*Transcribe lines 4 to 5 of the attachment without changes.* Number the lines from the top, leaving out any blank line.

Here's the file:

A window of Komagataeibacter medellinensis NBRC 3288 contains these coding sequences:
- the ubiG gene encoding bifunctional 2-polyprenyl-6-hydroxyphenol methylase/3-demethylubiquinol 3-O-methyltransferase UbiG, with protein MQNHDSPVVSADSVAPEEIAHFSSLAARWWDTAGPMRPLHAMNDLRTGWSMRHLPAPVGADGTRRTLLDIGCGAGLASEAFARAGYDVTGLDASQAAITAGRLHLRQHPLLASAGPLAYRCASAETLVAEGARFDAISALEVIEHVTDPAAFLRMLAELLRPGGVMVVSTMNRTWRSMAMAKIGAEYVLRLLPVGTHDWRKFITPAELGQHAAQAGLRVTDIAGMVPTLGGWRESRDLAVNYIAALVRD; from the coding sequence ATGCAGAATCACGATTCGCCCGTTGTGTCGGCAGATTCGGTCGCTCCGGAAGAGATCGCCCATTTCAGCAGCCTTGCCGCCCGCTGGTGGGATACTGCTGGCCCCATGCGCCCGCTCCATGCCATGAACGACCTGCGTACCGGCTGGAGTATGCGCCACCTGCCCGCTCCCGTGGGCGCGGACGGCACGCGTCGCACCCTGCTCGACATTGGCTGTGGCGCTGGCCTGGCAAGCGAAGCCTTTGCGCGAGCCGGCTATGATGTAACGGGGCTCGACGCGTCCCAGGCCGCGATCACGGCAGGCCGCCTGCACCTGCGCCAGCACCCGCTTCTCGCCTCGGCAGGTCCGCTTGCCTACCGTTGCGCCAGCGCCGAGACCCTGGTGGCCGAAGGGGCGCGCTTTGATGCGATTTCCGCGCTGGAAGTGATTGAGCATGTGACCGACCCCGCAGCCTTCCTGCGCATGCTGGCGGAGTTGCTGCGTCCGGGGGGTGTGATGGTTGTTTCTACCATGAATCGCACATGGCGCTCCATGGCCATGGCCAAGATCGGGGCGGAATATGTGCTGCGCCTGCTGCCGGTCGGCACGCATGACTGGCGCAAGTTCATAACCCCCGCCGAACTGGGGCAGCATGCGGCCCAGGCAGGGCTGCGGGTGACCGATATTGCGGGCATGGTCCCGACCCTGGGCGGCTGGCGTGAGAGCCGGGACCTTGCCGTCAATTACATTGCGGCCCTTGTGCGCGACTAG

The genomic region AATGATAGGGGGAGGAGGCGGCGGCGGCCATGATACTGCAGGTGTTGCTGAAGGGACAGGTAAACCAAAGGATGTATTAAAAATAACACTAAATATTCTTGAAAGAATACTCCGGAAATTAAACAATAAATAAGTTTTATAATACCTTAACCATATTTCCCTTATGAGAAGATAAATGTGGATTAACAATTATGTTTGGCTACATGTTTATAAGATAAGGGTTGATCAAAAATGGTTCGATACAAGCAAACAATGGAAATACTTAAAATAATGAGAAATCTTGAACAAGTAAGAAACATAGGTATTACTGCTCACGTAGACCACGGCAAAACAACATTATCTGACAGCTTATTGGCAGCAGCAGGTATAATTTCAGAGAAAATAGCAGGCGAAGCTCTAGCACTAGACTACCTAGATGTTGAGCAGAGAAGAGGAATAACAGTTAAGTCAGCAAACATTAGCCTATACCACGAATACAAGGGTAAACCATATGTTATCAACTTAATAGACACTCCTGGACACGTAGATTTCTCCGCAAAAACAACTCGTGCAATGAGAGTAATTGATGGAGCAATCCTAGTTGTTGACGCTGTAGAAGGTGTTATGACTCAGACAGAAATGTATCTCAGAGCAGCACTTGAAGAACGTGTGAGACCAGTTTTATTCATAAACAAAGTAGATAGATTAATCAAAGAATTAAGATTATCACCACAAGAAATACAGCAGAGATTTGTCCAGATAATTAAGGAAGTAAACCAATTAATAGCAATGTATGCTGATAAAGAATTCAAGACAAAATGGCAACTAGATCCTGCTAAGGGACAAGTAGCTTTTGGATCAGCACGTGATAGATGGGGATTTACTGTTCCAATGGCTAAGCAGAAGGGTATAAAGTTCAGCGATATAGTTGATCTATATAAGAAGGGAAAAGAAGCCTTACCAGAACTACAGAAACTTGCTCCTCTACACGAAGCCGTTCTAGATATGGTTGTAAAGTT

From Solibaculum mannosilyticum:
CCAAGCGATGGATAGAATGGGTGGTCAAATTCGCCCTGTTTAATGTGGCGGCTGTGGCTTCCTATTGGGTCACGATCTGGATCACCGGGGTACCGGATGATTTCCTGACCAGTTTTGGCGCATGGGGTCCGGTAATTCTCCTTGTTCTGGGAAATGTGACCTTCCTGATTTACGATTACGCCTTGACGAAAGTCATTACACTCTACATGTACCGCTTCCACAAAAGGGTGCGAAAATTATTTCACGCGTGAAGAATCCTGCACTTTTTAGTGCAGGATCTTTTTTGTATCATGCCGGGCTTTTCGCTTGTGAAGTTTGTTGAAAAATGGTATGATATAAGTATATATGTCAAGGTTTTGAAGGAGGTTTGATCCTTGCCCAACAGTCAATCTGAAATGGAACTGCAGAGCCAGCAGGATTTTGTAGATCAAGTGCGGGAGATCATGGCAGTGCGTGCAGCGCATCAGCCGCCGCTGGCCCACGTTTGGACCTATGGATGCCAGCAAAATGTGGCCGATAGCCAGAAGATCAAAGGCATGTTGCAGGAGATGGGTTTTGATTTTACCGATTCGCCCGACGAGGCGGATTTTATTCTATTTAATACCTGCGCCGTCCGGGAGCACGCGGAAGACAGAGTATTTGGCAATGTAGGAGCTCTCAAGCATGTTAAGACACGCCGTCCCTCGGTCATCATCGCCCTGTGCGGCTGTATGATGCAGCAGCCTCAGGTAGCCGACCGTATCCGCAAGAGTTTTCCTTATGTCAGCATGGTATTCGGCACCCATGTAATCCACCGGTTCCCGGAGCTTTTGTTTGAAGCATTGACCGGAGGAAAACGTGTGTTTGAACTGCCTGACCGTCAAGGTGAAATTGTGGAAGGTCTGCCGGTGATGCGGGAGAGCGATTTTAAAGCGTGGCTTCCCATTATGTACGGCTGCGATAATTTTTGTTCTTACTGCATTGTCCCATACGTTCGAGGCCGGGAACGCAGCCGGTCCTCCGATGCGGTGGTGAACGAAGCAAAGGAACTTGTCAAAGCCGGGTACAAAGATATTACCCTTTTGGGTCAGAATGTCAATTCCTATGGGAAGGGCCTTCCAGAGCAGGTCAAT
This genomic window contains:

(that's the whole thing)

From Solibaculum mannosilyticum:
CCAAGCGATGGATAGAATGGGTGGTCAAATTCGCCCTGTTTAATGTGGCGGCTGTGGCTTCCTATTGGGTCACGATCTGGATCACCGGGGTACCGGATGATTTCCTGACCAGTTTTGGCGCATGGGGTCCGGTAATTCTCCTTGTTCTGGGAAATGTGACCTTCCTGATTTACGATTACGCCTTGACGAAAGTCATTACACTCTACATGTACCGCTTCCACAAAAGGGTGCGAAAATTATTTCACGCGTGAAGAATCCTGCACTTTTTAGTGCAGGATCTTTTTTGTATCATGCCGGGCTTTTCGCTTGTGAAGTTTGTTGAAAAATGGTATGATATAAGTATATATGTCAAGGTTTTGAAGGAGGTTTGATCCTTGCCCAACAGTCAATCTGAAATGGAACTGCAGAGCCAGCAGGATTTTGTAGATCAAGTGCGGGAGATCATGGCAGTGCGTGCAGCGCATCAGCCGCCGCTGGCCCACGTTTGGACCTATGGATGCCAGCAAAATGTGGCCGATAGCCAGAAGATCAAAGGCATGTTGCAGGAGATGGGTTTTGATTTTACCGATTCGCCCGACGAGGCGGATTTTATTCTATTTAATACCTGCGCCGTCCGGGAGCACGCGGAAGACAGAGTATTTGGCAATGTAGGAGCTCTCAAGCATGTTAAGACACGCCGTCCCTCGGTCATCATCGCCCTGTGCGGCTGTATGATGCAGCAGCCTCAGGTAGCCGACCGTATCCGCAAGAGTTTTCCTTATGTCAGCATGGTATTCGGCACCCATGTAATCCACCGGTTCCCGGAGCTTTTGTTTGAAGCATTGACCGGAGGAAAACGTGTGTTTGAACTGCCTGACCGTCAAGGTGAAATTGTGGAAGGTCTGCCGGTGATGCGGGAGAGCGATTTTAAAGCGTGGCTTCCCATTATGTACGGCTGCGATAATTTTTGTTCTTACTGCATTGTCCCATACGTTCGAGGCCGGGAACGCAGCCGGTCCTCCGATGCGGTGGTGAACGAAGCAAAGGAACTTGTCAAAGCCGGGTACAAAGATATTACCCTTTTGGGTCAGAATGTCAATTCCTATGGGAAGGGCCTTCCAGAGCAGGTCAAT